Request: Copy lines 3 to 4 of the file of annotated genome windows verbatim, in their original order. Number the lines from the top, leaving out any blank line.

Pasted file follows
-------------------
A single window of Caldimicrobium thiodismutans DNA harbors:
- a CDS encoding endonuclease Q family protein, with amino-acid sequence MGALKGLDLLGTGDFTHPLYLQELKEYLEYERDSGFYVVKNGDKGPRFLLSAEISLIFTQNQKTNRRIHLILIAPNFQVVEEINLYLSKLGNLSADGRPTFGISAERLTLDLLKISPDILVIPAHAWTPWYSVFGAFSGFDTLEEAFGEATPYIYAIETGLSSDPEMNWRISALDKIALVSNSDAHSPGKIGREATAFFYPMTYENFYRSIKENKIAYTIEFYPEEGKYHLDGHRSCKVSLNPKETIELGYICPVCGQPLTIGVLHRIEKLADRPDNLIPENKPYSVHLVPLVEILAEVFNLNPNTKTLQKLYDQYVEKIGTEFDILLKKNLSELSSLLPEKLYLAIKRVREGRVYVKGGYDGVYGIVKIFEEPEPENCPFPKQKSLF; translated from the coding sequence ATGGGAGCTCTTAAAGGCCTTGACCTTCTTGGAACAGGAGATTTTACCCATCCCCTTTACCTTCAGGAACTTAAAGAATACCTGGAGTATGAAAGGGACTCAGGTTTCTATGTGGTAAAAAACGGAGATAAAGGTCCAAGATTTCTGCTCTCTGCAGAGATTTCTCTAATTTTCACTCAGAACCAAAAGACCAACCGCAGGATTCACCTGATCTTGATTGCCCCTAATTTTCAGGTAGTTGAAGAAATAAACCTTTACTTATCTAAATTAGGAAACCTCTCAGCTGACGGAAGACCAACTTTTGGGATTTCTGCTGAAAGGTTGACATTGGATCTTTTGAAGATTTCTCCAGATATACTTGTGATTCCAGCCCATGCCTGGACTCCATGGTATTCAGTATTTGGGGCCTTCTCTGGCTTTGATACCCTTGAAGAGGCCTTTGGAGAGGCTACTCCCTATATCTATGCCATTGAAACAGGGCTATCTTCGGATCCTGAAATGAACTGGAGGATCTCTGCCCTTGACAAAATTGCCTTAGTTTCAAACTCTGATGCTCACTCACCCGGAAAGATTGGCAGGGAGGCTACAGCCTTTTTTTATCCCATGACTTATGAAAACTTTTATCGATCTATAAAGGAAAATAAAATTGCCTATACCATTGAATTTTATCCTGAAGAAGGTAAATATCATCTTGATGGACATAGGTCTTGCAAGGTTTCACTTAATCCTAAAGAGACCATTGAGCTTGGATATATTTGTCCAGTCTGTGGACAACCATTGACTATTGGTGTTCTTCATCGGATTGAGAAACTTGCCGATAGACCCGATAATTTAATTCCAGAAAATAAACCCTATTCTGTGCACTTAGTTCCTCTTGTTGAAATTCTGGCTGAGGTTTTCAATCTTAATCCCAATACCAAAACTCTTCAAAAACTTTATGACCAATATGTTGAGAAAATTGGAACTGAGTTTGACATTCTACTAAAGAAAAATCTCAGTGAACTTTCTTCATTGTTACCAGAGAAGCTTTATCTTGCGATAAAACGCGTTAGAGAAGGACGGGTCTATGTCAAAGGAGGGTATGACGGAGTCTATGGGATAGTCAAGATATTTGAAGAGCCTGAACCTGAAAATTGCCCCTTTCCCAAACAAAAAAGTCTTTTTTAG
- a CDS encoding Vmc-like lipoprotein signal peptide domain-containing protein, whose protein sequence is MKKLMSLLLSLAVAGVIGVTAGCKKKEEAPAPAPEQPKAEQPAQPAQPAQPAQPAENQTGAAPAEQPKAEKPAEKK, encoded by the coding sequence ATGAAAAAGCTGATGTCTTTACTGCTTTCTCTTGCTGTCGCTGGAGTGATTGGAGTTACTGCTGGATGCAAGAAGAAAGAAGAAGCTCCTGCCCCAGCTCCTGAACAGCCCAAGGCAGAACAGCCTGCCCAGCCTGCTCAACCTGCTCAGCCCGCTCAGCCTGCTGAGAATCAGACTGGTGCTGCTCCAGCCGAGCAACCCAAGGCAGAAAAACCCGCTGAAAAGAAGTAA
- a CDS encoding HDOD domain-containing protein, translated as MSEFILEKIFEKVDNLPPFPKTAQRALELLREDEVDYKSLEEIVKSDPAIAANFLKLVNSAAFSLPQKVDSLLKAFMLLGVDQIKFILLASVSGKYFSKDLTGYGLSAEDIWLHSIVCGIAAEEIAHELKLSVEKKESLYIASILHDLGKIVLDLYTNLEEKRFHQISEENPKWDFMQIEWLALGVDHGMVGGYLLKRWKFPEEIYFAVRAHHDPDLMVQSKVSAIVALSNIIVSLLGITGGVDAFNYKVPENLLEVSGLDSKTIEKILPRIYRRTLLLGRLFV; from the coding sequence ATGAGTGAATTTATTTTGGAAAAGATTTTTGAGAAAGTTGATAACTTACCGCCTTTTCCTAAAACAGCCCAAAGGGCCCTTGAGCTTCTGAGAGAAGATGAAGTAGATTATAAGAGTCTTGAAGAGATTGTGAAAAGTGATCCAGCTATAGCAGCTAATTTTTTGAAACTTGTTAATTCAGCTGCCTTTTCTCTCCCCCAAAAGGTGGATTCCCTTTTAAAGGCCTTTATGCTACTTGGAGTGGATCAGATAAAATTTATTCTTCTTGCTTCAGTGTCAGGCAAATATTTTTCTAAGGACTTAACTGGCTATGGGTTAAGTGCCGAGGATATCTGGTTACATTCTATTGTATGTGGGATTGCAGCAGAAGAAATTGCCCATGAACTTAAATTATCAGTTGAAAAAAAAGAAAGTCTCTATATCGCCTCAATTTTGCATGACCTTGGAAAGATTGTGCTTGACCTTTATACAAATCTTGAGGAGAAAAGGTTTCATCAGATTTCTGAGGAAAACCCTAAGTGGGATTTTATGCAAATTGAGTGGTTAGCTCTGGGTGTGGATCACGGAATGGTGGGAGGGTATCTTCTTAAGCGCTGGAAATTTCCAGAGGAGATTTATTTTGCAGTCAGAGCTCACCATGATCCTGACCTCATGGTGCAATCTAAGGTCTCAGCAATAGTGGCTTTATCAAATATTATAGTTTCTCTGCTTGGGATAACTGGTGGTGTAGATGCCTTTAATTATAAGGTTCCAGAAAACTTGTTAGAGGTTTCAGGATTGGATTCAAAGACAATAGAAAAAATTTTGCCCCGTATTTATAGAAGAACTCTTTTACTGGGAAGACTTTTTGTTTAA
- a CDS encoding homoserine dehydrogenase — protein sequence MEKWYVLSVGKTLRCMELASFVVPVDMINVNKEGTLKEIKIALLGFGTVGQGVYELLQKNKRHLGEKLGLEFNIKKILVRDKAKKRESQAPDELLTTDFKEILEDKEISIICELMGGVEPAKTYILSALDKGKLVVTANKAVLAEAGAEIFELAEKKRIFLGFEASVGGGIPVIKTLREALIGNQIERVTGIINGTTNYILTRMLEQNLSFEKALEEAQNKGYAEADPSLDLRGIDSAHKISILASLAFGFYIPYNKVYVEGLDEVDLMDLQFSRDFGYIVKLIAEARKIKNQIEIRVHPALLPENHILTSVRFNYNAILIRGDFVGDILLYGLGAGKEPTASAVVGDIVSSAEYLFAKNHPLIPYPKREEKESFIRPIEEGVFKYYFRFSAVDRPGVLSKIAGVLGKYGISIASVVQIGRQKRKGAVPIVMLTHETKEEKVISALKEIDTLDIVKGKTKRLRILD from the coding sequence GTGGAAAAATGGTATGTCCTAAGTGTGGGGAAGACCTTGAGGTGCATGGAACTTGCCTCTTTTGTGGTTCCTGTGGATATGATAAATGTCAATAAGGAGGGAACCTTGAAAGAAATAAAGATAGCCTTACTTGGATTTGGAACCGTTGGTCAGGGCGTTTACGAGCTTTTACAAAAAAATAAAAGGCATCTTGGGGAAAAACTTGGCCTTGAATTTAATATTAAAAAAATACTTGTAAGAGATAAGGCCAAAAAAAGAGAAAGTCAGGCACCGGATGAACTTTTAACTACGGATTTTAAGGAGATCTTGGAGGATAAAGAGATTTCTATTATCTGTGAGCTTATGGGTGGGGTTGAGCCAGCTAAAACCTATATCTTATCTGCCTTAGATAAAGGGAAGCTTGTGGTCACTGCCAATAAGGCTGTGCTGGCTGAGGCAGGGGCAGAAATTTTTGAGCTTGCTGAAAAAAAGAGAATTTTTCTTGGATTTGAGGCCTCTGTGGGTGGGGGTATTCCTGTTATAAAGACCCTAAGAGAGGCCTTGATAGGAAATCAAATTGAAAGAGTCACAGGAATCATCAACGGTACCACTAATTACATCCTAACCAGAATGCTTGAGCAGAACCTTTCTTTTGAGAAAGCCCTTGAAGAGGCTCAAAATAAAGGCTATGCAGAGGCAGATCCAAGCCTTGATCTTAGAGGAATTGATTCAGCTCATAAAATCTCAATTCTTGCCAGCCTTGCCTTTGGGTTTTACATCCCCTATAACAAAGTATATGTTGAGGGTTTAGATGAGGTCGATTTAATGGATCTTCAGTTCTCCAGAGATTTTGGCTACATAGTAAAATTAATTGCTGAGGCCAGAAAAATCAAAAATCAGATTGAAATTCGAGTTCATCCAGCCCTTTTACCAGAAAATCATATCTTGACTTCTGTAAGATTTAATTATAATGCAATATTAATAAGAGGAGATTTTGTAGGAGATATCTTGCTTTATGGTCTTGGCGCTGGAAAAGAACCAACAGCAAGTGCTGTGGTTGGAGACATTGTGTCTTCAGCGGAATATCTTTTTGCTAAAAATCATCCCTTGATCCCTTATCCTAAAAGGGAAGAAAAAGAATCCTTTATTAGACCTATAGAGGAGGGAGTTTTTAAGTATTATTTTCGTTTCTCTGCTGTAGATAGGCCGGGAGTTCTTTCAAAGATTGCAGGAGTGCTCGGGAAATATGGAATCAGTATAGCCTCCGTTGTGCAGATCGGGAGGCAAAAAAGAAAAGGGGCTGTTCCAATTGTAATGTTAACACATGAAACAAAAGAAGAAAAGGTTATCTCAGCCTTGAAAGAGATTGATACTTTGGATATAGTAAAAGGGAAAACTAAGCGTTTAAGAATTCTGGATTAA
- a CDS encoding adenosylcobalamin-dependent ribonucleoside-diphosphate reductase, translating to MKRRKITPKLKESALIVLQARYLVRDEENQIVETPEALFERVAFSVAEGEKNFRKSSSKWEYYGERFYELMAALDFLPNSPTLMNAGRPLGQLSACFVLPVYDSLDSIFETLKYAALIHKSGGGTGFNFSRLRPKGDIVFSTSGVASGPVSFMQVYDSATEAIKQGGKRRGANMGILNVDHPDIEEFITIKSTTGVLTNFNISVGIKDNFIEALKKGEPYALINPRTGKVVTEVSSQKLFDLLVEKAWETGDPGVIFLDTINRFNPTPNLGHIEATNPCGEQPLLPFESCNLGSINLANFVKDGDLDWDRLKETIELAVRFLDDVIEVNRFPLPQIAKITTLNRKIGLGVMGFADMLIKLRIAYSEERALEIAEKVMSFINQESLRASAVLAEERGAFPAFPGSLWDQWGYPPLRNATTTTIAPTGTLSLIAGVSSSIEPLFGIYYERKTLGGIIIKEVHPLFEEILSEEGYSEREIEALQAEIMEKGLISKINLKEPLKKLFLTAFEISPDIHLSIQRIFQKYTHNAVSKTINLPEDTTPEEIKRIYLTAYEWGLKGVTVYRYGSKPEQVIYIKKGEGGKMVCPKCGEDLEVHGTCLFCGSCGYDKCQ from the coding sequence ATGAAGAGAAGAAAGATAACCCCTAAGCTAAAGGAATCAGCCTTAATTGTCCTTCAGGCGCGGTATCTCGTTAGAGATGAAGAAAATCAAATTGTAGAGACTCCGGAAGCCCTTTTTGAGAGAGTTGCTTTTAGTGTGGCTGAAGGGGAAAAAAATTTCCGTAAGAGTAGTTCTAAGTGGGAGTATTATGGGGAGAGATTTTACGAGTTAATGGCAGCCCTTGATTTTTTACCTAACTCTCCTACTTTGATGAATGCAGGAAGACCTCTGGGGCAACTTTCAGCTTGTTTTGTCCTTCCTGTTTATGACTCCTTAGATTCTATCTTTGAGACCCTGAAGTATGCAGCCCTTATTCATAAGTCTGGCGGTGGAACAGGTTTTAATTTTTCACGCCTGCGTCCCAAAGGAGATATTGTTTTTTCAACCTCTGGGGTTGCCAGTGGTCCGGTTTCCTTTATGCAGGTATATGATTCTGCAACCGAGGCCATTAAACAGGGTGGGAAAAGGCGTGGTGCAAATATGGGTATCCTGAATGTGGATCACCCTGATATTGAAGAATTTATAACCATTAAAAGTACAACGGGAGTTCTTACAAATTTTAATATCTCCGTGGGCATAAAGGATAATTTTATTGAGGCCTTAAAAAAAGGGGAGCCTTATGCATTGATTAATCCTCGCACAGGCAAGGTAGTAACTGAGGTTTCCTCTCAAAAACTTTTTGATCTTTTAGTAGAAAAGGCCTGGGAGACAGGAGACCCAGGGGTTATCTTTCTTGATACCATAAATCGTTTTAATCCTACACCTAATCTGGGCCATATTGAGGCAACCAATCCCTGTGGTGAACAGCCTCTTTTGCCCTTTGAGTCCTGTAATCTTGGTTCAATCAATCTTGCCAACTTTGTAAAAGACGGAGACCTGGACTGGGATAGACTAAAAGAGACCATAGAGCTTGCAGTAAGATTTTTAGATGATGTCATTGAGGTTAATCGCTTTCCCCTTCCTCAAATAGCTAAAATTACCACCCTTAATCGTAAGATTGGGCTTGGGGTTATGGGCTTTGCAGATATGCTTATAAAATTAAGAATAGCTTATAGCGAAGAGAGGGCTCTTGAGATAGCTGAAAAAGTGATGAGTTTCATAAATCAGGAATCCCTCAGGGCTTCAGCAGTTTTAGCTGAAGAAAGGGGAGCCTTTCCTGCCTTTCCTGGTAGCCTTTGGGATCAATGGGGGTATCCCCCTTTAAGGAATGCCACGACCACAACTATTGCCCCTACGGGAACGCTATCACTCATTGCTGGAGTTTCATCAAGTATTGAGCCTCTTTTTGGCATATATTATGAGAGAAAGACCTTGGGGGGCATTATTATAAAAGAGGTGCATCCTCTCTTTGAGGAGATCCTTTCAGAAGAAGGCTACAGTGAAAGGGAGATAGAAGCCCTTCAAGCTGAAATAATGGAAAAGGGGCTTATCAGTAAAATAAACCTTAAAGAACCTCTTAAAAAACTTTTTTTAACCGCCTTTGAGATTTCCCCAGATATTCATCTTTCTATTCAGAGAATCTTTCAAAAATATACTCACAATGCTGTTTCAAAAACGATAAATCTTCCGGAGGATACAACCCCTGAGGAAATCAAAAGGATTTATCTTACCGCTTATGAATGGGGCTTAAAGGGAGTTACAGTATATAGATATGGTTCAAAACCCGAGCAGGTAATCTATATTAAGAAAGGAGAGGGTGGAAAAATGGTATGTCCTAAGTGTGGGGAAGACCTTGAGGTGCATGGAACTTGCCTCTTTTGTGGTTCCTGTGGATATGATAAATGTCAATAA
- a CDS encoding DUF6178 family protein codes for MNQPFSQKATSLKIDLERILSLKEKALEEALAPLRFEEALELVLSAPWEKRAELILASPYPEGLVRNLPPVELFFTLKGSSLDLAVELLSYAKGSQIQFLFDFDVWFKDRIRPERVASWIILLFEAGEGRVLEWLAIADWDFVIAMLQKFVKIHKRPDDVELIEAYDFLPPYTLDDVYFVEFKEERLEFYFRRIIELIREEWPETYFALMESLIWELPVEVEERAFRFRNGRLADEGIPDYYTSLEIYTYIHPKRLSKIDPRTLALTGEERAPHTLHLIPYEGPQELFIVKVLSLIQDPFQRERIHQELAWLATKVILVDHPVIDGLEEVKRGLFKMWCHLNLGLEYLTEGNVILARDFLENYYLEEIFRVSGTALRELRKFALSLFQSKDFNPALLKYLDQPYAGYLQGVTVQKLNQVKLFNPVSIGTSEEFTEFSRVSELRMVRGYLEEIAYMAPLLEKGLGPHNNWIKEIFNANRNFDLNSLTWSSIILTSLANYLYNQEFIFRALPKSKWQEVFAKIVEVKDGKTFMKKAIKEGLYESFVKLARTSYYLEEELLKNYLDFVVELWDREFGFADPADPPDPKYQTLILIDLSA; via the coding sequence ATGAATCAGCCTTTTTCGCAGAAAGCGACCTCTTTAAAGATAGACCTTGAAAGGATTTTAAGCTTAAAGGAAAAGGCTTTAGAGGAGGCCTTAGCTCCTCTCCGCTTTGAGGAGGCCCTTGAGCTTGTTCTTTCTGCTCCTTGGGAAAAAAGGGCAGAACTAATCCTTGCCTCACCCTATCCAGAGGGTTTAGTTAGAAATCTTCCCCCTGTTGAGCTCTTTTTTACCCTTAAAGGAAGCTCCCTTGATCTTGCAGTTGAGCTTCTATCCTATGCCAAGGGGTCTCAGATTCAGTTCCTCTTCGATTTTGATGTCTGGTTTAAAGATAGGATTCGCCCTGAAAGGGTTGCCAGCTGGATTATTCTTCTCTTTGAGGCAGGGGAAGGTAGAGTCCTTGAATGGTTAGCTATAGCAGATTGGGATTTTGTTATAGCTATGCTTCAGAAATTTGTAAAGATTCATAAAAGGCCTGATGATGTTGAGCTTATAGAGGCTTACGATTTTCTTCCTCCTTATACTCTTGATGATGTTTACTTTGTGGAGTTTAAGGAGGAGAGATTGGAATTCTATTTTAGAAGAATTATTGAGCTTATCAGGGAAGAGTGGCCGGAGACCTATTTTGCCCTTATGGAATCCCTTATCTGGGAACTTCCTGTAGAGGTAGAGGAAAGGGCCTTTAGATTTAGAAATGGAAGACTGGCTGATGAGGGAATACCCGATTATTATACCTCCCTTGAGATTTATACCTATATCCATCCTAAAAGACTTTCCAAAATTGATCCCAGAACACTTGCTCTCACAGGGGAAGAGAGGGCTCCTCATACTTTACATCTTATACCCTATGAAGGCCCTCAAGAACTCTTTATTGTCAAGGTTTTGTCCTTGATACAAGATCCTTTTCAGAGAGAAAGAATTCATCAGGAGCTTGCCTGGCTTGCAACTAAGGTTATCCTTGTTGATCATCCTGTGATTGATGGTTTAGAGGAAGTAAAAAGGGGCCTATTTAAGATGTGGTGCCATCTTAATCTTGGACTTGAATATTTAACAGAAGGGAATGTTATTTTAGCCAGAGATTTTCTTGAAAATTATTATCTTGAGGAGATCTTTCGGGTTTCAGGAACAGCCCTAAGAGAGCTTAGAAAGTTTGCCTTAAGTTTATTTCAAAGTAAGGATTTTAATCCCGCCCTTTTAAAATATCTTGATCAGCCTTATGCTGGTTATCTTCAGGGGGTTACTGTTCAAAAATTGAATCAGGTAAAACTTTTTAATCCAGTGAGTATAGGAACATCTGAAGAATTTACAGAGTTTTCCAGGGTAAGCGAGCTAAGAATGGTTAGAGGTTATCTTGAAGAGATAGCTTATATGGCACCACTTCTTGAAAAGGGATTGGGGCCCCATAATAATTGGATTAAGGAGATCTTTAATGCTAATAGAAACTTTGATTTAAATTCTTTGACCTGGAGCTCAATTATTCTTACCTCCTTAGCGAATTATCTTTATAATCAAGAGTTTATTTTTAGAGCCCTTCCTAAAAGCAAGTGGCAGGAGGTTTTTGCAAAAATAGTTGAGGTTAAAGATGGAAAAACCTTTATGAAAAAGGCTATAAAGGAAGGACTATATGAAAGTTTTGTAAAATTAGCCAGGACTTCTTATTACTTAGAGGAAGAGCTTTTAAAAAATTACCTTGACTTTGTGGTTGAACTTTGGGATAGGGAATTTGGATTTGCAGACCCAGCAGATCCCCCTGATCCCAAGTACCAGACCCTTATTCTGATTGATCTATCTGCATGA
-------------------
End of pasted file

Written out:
- a CDS encoding Vmc-like lipoprotein signal peptide domain-containing protein, whose protein sequence is MKKLMSLLLSLAVAGVIGVTAGCKKKEEAPAPAPEQPKAEQPAQPAQPAQPAQPAENQTGAAPAEQPKAEKPAEKK, encoded by the coding sequence ATGAAAAAGCTGATGTCTTTACTGCTTTCTCTTGCTGTCGCTGGAGTGATTGGAGTTACTGCTGGATGCAAGAAGAAAGAAGAAGCTCCTGCCCCAGCTCCTGAACAGCCCAAGGCAGAACAGCCTGCCCAGCCTGCTCAACCTGCTCAGCCCGCTCAGCCTGCTGAGAATCAGACTGGTGCTGCTCCAGCCGAGCAACCCAAGGCAGAAAAACCCGCTGAAAAGAAGTAA
- a CDS encoding HDOD domain-containing protein, translated as MSEFILEKIFEKVDNLPPFPKTAQRALELLREDEVDYKSLEEIVKSDPAIAANFLKLVNSAAFSLPQKVDSLLKAFMLLGVDQIKFILLASVSGKYFSKDLTGYGLSAEDIWLHSIVCGIAAEEIAHELKLSVEKKESLYIASILHDLGKIVLDLYTNLEEKRFHQISEENPKWDFMQIEWLALGVDHGMVGGYLLKRWKFPEEIYFAVRAHHDPDLMVQSKVSAIVALSNIIVSLLGITGGVDAFNYKVPENLLEVSGLDSKTIEKILPRIYRRTLLLGRLFV; from the coding sequence ATGAGTGAATTTATTTTGGAAAAGATTTTTGAGAAAGTTGATAACTTACCGCCTTTTCCTAAAACAGCCCAAAGGGCCCTTGAGCTTCTGAGAGAAGATGAAGTAGATTATAAGAGTCTTGAAGAGATTGTGAAAAGTGATCCAGCTATAGCAGCTAATTTTTTGAAACTTGTTAATTCAGCTGCCTTTTCTCTCCCCCAAAAGGTGGATTCCCTTTTAAAGGCCTTTATGCTACTTGGAGTGGATCAGATAAAATTTATTCTTCTTGCTTCAGTGTCAGGCAAATATTTTTCTAAGGACTTAACTGGCTATGGGTTAAGTGCCGAGGATATCTGGTTACATTCTATTGTATGTGGGATTGCAGCAGAAGAAATTGCCCATGAACTTAAATTATCAGTTGAAAAAAAAGAAAGTCTCTATATCGCCTCAATTTTGCATGACCTTGGAAAGATTGTGCTTGACCTTTATACAAATCTTGAGGAGAAAAGGTTTCATCAGATTTCTGAGGAAAACCCTAAGTGGGATTTTATGCAAATTGAGTGGTTAGCTCTGGGTGTGGATCACGGAATGGTGGGAGGGTATCTTCTTAAGCGCTGGAAATTTCCAGAGGAGATTTATTTTGCAGTCAGAGCTCACCATGATCCTGACCTCATGGTGCAATCTAAGGTCTCAGCAATAGTGGCTTTATCAAATATTATAGTTTCTCTGCTTGGGATAACTGGTGGTGTAGATGCCTTTAATTATAAGGTTCCAGAAAACTTGTTAGAGGTTTCAGGATTGGATTCAAAGACAATAGAAAAAATTTTGCCCCGTATTTATAGAAGAACTCTTTTACTGGGAAGACTTTTTGTTTAA